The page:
Of all the picks Bob Quinn made in the 2016 NFL draft, this has to be my favorite along with A'Shawn Robinson. In my opinion, the Detroit Lions will get a ton of production out of Zettel once he's ready to break into the starting rotation on the defensive line. He's a guy that can play both the end and tackle position and has a lot of athleticism that other teams are going to wish they hadn't passed on.
But I must admit, I'm no Anthony Zettel expert. There's a lot that I wanted to learn about Zettel and there was only one way to get it. So I packed my bags and headed over Happy Valley. After visiting all six state parks in Centre County, I met up with Black Shoe Diaries' Cari Greene for an education in Zettel. Here's what we learned.
POD: What are your overall thoughts on Zettel's time at Penn State?
BSD: "Dude, have you seen the tree tackling video, and the high kicking of the water bottle that almost took off Saquon Barkley’s head? Anthony Zettel is intense, and crazy and awesome. He’s a threat both in the run and pass game, and you never know what to expect from him—except that he’ll bring it all the time. I’m very glad he chose Penn State."
POD: What is Zettel's biggest strength?
BSD: " His intangibles. Zettel brings an intensity every time he’s on the field, on every down. He doesn’t take plays off, and his motor is ridiculous. He’s athletic as hell, but he definitely has that unquantifiable "IT" factor—he’s crazy and scary in an incredibly good way. He’s a fun player to watch, and he’s been a fun player to cover. "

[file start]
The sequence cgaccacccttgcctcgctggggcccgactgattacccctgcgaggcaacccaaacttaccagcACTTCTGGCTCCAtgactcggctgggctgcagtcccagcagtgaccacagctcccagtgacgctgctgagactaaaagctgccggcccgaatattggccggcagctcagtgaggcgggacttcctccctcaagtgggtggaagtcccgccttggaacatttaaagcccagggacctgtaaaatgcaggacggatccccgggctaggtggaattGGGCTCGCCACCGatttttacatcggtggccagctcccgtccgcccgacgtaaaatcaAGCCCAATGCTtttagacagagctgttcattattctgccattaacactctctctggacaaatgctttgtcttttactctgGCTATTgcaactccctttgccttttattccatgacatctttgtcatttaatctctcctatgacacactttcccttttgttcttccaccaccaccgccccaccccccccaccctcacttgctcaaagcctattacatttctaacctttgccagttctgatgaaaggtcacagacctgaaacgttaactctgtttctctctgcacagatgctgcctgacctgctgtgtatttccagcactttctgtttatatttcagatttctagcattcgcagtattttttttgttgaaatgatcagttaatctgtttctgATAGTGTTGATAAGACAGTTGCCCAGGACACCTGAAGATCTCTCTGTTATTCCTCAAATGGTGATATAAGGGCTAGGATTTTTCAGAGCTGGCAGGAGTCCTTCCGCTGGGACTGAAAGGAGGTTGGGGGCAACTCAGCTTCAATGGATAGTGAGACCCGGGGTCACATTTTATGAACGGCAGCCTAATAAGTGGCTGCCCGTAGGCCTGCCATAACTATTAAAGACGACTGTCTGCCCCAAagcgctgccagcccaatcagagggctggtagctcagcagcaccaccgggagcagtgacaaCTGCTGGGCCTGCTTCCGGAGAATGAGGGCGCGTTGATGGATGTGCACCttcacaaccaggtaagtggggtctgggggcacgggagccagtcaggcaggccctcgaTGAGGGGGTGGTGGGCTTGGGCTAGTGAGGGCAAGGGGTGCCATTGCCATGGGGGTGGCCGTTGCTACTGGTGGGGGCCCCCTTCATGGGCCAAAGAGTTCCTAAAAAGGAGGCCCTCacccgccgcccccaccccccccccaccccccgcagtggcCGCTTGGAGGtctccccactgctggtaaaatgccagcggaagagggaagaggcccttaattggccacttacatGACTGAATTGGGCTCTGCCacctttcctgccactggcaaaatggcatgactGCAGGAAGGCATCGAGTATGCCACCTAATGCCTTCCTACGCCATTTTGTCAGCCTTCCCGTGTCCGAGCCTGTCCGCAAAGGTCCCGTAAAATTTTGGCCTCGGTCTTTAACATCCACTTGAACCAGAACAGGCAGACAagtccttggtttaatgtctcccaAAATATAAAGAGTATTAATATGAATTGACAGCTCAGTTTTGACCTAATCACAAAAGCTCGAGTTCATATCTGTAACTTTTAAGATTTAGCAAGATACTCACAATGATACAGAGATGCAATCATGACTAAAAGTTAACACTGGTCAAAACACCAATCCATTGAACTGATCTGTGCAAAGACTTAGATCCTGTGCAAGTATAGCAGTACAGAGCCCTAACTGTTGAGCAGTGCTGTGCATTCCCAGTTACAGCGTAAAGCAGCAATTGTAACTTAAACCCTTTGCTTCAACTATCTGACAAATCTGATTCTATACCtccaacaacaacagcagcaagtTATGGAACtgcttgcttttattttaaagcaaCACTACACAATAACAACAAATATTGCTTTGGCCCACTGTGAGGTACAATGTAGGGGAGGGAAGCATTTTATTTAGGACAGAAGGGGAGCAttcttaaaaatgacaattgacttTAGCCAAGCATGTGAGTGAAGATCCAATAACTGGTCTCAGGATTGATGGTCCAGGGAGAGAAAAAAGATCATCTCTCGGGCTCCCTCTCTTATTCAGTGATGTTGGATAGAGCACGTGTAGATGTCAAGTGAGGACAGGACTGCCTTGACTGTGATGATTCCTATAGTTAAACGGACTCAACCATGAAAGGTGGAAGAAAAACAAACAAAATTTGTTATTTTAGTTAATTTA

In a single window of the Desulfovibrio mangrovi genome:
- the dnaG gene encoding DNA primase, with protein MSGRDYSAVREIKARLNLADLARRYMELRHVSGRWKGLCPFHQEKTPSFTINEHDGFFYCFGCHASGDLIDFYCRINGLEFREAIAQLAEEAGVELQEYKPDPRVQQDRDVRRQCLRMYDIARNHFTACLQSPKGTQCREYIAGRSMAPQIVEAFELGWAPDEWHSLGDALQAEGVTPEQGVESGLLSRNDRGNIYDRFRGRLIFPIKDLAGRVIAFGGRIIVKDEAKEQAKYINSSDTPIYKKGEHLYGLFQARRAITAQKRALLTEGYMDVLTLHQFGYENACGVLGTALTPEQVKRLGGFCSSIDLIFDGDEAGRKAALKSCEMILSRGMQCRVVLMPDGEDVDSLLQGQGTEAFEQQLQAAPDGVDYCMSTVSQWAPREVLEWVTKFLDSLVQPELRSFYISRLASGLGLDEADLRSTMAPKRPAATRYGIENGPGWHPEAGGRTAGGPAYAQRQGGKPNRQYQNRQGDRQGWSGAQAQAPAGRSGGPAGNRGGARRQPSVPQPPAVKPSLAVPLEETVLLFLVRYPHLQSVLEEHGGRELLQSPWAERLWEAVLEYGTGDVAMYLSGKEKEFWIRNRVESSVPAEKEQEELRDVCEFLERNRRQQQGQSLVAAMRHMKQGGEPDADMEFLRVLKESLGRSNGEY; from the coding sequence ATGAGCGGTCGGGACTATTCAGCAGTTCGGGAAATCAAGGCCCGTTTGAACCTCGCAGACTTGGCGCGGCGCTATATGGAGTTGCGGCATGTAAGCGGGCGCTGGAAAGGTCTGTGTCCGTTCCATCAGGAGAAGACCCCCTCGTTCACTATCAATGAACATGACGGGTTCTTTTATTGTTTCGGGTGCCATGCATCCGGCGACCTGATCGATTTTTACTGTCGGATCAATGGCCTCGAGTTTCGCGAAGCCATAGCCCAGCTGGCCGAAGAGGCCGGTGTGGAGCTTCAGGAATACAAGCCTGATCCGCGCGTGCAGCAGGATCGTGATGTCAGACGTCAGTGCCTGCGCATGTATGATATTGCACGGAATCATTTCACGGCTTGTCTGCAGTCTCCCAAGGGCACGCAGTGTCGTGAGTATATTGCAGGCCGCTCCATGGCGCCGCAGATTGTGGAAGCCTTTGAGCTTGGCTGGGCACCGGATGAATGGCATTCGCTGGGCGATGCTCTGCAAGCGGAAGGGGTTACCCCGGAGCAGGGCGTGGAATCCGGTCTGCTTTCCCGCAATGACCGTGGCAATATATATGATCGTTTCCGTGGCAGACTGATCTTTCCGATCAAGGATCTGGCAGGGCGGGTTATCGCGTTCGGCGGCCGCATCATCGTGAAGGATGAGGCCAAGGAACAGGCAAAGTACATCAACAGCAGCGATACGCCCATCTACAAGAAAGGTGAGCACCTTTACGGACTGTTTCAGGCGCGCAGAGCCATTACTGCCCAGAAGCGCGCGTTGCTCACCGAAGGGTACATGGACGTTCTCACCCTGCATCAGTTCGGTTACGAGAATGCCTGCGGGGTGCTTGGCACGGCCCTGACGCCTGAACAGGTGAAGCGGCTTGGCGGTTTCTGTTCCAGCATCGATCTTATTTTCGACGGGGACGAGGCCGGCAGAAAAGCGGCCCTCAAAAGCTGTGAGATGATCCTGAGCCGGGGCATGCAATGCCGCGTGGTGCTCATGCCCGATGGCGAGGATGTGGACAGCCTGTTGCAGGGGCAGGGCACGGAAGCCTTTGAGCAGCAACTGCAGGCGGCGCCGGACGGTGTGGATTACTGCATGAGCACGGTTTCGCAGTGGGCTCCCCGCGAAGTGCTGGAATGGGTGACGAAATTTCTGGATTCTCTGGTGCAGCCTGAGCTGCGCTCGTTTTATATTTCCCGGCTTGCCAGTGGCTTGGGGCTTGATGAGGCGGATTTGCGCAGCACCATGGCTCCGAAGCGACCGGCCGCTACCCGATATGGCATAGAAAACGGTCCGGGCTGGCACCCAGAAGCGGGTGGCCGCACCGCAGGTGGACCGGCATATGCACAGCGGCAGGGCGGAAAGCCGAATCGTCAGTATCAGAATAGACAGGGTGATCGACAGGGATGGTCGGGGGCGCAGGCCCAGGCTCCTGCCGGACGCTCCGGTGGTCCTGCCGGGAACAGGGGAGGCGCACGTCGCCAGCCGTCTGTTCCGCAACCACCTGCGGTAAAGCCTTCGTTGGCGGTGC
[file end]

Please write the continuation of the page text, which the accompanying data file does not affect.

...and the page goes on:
POD: What is his biggest weakness?
BSD: "Probably his size. He’s been a "tweener" since he first hit the field as a backup defensive end, and he couldn’t crack the starting lineup in 2013 behind one-time freshman All-American Deion Barnes (who went undrafted) and CJ Olaniyan. When Bill O’Brien left Happy Valley and James Franklin came in, Zettel shifted to the interior under new defensive coordinator Bob Shoop—many of us questioned the move, as Zettle couldn't crack the starting lineup, but he did provide a nice pass rush off the edge as the next man in, logging four sacks on the year. We weren’t sure how that speed would translate to the inside—and boy, were we wrong. Zettel came out of virtually nowhere to be All-Big Ten, despite his size. His athleticism and motor makes up for it.
I expect the Lions will shift him back outside, though, so this weakness will likely be somewhat mitigated—but him not having a natural fit anywhere on the line is why I’m thinking he fell as far as the sixth round."
POD: Will Zettel make an immediate impact with the Lions?
BSD: " I’ve been thinking a lot about why Zettel fell to the sixth round, and while a lot can be attributed to his size and his not hugely impressive pro day, some of it has to do with a relatively (compared to his amazing junior year) ho-hum senior year. Zettel’s father passed away this fall, the day before the Penn State-San Diego State game, and Zettel played the game of his year the next day. He also was no longer under the radar, with teams keying in on keeping him in check his final season; that accolade instead went to teammate DE Carl Nassib (and now Brown, poor guy), who was single teamed when Zettel and fellow DT Austin Johnson (taken in the second by the Titans) were double teamed and led the nation in sacks. His numbers fell."